Before applying for registration
We encourage organisations to consider and discuss potential registration within the organisation, particularly the Board, to think about where a community housing business could sit, who it would serve and how it might be funded and operate.
Here are some resources that might help you decide if registration is right for your organisation:
- Performance Standards and Guidelines, which sets out the mandatory requirement all registered providers must meet
- Guidance Notes, which explain the rationale for regulatory requirements and how to meet them
- the Public Housing Plan(external link), which will help you understand how you might contribute to the broader housing system by providing housing of the type and in the locations desired by the Government.
Registration makes you eligible to enter into a contract to house tenants from the Public Housing Register and to be paid the Income Related Rent Subsidy (IRRS), but it is at HUD's discretion as to whether you will receive a contract for such service.
To be eligible to register as a Community Housing Provider (CHP), you must meet our eligibility criteria and show that your organisation can meet the Performance Standards. These standards provide the Government with an assurance that community housing tenants are housed appropriately and their rights are protected.
To be eligible for registration as Class 1: Social Landlord:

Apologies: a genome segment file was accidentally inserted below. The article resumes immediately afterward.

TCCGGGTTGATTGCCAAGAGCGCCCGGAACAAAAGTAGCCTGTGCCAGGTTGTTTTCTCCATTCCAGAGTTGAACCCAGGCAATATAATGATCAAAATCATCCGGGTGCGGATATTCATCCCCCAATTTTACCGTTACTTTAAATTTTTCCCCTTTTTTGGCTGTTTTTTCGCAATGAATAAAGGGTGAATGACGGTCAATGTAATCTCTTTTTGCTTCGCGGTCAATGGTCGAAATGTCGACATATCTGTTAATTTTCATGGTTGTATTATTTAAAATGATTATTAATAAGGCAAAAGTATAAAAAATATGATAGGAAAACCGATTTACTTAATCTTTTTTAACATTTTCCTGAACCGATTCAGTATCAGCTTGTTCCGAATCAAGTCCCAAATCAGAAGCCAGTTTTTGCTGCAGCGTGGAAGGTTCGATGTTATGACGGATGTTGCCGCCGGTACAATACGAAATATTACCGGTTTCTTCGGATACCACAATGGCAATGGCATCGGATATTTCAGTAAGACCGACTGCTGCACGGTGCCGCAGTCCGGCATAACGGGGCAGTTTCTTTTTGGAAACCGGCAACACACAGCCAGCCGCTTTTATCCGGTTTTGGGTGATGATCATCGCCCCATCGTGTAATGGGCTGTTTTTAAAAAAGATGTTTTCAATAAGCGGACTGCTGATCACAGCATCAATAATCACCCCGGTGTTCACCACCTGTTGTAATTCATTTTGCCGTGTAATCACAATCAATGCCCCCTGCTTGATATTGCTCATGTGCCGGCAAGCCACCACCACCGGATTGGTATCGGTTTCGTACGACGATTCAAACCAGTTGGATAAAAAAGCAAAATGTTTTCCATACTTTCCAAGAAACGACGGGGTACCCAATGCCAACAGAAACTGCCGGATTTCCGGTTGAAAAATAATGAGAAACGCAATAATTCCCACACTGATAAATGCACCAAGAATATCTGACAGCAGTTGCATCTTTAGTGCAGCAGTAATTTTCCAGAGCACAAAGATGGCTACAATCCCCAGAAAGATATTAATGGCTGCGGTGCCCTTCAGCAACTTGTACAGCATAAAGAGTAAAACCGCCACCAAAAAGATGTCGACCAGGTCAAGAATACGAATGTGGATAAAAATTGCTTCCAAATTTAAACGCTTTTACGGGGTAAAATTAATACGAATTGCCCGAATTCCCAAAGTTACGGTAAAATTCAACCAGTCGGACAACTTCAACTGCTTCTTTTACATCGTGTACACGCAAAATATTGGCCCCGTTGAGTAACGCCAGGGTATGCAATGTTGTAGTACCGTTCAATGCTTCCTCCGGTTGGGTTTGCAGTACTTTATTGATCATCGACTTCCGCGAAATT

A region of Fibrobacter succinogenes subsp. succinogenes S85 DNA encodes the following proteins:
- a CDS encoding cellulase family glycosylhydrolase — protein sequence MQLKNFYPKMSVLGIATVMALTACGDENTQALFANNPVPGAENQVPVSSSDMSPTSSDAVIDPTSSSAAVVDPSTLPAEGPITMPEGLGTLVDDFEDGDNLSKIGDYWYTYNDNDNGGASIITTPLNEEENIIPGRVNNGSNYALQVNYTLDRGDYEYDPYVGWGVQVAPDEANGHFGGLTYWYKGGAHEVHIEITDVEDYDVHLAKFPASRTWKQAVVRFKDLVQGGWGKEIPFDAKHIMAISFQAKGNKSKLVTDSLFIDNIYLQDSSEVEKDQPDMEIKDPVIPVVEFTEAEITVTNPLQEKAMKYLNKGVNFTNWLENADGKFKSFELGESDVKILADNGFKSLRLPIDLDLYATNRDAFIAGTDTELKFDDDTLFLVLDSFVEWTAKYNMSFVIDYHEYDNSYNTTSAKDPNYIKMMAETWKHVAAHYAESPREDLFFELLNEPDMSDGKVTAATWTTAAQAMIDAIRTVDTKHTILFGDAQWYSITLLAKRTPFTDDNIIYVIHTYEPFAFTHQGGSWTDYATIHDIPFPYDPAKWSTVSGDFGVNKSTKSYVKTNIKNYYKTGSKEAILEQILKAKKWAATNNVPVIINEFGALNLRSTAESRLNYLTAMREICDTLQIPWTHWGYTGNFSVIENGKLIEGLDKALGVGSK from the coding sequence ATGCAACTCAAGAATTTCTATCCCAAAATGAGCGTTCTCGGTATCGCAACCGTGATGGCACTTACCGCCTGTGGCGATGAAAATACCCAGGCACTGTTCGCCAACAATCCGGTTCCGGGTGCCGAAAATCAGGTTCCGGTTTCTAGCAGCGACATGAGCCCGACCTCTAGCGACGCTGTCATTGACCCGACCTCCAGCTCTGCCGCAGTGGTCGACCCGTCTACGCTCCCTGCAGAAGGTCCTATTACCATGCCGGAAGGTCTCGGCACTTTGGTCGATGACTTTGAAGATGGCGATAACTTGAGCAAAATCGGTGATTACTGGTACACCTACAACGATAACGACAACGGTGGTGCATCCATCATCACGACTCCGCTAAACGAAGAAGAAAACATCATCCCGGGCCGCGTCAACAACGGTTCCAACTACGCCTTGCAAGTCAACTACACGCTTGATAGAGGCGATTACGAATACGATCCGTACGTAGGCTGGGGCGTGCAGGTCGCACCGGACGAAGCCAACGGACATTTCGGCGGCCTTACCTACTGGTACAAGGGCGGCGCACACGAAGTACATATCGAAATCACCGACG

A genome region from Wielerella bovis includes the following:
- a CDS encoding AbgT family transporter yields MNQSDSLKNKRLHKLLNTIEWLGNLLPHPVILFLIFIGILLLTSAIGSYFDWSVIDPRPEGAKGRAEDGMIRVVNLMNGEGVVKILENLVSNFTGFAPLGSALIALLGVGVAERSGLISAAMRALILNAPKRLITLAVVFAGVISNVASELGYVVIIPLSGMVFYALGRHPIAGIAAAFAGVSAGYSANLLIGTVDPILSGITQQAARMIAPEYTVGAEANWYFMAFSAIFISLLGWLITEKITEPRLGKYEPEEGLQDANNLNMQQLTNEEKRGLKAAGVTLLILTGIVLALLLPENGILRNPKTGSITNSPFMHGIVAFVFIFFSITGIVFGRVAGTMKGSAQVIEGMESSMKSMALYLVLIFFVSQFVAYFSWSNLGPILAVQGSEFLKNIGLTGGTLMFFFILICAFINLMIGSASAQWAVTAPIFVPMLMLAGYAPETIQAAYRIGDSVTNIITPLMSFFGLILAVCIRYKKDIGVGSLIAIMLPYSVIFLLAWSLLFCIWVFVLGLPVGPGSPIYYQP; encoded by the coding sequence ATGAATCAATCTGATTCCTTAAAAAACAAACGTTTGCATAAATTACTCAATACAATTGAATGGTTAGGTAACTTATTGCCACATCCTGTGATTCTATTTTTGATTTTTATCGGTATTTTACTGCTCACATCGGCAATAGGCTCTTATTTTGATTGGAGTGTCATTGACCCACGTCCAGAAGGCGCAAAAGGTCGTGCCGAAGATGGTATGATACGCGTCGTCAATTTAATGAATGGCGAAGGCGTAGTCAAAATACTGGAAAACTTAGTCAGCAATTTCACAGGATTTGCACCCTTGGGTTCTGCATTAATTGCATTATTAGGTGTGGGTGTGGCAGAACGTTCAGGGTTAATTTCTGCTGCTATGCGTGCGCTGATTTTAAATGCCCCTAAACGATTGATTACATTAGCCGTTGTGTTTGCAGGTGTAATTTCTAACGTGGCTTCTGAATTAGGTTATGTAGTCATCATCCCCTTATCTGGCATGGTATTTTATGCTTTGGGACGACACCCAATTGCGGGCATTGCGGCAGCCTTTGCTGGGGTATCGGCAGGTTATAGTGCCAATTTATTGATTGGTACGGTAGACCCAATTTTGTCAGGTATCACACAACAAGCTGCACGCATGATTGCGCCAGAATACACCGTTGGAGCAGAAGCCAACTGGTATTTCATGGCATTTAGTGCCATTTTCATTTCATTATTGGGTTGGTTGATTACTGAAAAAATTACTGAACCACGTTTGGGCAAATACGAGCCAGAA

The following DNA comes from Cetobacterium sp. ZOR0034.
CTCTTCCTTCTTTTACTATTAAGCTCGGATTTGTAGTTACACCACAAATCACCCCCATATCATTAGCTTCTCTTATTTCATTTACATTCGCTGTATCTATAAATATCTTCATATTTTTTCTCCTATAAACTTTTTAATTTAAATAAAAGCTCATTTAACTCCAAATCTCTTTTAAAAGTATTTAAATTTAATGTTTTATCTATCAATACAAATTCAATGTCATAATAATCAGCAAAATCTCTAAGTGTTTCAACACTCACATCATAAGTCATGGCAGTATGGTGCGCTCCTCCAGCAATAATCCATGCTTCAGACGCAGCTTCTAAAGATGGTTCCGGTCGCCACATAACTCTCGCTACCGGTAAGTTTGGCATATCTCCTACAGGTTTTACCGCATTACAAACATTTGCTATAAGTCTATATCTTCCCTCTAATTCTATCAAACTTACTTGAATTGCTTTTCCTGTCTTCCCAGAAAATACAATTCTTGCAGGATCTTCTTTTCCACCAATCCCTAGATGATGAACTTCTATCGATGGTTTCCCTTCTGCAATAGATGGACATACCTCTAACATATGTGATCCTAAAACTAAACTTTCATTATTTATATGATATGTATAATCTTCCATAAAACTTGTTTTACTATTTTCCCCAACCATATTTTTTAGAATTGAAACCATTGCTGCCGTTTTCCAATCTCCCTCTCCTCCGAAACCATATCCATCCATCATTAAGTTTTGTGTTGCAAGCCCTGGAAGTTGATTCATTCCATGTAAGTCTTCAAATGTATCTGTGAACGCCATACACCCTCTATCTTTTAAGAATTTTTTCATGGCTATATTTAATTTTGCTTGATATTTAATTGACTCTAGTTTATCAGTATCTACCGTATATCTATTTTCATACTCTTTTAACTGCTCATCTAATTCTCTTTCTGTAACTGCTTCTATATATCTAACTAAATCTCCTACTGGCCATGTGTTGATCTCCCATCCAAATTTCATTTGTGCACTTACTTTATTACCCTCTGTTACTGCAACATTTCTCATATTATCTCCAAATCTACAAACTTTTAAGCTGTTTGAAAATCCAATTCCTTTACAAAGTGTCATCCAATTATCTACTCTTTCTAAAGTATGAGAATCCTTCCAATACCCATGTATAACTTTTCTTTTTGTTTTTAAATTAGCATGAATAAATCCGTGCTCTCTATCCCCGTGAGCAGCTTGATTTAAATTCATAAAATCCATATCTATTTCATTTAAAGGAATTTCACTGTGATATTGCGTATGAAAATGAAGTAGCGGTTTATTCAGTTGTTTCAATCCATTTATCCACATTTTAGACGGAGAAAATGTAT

- You must be a housing provider with the objective of providing community rental housing and/or affordable rental housing or have detailed plans to establish such a provider.
- Your governing body must, after reviewing the Performance Standards(external link), support the application for registration.
- CHRA must be satisfied that you have the capacity to meet the Performance Standards.
Exclusions from registration
The following organisations are currently excluded from registration as a Class 1: Social Landlord:
- Kāinga Ora – Homes and Communities (formerly Housing New Zealand)
- Local authorities and council-controlled organisations. A subsidiary of a local authority or council-controlled organisation may apply to register, so long as it is operating at arm’s length from the local authority. The subsidiary must be genuinely operating independently i.e. not part of the parent body’s corporate structure. This should be evident from its constitution, membership of its governing body, and its governance and financial management structures.
CHRA welcomes applications from providers serving diverse communities, such as Māori providers, or providers serving Pacific peoples. These will help to grow the sector’s capability to provide high-quality, culturally appropriate community housing that addresses the needs of the widest possible range of people.
The same Performance Standards and Guidelines apply to all applicants, but registered CHP status is not a ‘one size fits all’ system.
For example, CHRA particularly welcomes Māori applicants, which are encouraged to deliver community housing in ways that align with their kaupapa and tikanga, to meet the required Performance Standards.